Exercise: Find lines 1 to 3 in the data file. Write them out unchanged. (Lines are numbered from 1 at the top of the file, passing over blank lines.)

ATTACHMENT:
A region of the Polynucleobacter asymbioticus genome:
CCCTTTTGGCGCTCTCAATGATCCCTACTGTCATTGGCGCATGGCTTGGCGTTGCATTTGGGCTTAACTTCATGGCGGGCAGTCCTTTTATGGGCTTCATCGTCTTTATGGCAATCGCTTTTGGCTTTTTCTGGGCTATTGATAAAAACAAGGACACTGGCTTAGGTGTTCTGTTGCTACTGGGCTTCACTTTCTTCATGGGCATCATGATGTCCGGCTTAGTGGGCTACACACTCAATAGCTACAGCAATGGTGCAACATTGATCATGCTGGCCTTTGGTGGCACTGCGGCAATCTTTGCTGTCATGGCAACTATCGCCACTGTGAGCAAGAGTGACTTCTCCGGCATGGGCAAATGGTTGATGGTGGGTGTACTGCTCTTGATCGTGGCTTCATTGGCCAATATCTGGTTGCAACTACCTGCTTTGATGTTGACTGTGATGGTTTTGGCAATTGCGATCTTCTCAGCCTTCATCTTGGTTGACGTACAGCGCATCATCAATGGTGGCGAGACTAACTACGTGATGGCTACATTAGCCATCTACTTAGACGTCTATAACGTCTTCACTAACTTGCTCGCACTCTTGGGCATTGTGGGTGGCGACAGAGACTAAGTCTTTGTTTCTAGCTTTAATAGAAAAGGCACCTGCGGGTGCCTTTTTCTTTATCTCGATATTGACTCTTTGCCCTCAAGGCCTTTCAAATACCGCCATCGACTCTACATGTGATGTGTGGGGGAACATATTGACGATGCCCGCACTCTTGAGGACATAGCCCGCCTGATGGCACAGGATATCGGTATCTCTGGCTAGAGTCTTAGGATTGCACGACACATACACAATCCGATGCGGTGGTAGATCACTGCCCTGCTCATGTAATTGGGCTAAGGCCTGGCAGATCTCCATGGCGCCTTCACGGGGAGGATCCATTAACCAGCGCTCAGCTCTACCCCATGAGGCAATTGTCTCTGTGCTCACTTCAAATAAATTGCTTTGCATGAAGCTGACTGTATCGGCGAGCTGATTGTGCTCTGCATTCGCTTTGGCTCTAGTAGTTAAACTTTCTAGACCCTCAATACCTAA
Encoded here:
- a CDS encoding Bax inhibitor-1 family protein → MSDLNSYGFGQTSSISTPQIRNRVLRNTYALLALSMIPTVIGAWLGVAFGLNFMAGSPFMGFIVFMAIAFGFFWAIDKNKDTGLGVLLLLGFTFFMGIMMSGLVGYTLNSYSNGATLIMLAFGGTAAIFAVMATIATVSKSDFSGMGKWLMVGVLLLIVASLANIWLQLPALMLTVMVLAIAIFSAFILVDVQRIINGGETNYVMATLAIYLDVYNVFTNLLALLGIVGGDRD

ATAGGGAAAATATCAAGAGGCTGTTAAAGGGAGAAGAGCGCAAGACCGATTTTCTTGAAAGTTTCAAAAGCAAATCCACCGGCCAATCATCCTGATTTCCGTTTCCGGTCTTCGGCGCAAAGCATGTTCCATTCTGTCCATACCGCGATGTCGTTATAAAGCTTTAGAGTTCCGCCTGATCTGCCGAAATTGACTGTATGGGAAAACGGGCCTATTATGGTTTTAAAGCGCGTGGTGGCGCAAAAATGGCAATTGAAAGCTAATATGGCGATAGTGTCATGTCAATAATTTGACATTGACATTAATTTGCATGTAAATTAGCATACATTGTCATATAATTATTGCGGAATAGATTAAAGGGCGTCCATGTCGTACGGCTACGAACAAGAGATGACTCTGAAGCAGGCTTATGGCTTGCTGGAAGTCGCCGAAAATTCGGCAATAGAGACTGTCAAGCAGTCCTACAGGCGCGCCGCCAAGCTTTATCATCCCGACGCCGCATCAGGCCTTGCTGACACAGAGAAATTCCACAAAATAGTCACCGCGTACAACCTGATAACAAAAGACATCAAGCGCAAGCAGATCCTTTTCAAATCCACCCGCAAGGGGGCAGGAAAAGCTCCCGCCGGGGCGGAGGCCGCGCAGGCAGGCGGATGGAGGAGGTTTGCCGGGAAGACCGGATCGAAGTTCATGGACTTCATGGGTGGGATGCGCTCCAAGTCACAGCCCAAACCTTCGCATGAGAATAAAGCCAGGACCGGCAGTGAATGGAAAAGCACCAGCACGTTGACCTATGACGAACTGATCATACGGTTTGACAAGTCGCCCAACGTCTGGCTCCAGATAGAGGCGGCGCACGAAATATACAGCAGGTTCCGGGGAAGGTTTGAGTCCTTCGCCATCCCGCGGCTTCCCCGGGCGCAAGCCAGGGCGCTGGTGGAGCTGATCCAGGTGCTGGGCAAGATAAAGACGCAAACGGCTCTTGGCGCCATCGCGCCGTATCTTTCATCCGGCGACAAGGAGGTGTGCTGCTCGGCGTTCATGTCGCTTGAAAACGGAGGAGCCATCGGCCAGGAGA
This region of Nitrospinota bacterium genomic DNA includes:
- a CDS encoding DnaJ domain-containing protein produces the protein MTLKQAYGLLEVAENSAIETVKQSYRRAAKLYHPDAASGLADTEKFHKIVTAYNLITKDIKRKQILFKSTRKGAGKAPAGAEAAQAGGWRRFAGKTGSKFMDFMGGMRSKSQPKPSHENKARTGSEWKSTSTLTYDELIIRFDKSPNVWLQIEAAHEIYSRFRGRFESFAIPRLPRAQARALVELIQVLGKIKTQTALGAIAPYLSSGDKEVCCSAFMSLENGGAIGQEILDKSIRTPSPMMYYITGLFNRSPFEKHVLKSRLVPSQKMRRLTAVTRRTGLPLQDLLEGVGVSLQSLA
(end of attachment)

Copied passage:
A region of the Polynucleobacter asymbioticus genome:
CCCTTTTGGCGCTCTCAATGATCCCTACTGTCATTGGCGCATGGCTTGGCGTTGCATTTGGGCTTAACTTCATGGCGGGCAGTCCTTTTATGGGCTTCATCGTCTTTATGGCAATCGCTTTTGGCTTTTTCTGGGCTATTGATAAAAACAAGGACACTGGCTTAGGTGTTCTGTTGCTACTGGGCTTCACTTTCTTCATGGGCATCATGATGTCCGGCTTAGTGGGCTACACACTCAATAGCTACAGCAATGGTGCAACATTGATCATGCTGGCCTTTGGTGGCACTGCGGCAATCTTTGCTGTCATGGCAACTATCGCCACTGTGAGCAAGAGTGACTTCTCCGGCATGGGCAAATGGTTGATGGTGGGTGTACTGCTCTTGATCGTGGCTTCATTGGCCAATATCTGGTTGCAACTACCTGCTTTGATGTTGACTGTGATGGTTTTGGCAATTGCGATCTTCTCAGCCTTCATCTTGGTTGACGTACAGCGCATCATCAATGGTGGCGAGACTAACTACGTGATGGCTACATTAGCCATCTACTTAGACGTCTATAACGTCTTCACTAACTTGCTCGCACTCTTGGGCATTGTGGGTGGCGACAGAGACTAAGTCTTTGTTTCTAGCTTTAATAGAAAAGGCACCTGCGGGTGCCTTTTTCTTTATCTCGATATTGACTCTTTGCCCTCAAGGCCTTTCAAATACCGCCATCGACTCTACATGTGATGTGTGGGGGAACATATTGACGATGCCCGCACTCTTGAGGACATAGCCCGCCTGATGGCACAGGATATCGGTATCTCTGGCTAGAGTCTTAGGATTGCACGACACATACACAATCCGATGCGGTGGTAGATCACTGCCCTGCTCATGTAATTGGGCTAAGGCCTGGCAGATCTCCATGGCGCCTTCACGGGGAGGATCCATTAACCAGCGCTCAGCTCTACCCCATGAGGCAATTGTCTCTGTGCTCACTTCAAATAAATTGCTTTGCATGAAGCTGACTGTATCGGCGAGCTGATTGTGCTCTGCATTCGCTTTGGCTCTAGTAGTTAAACTTTCTAGACCCTCAATACCTAA
Encoded here: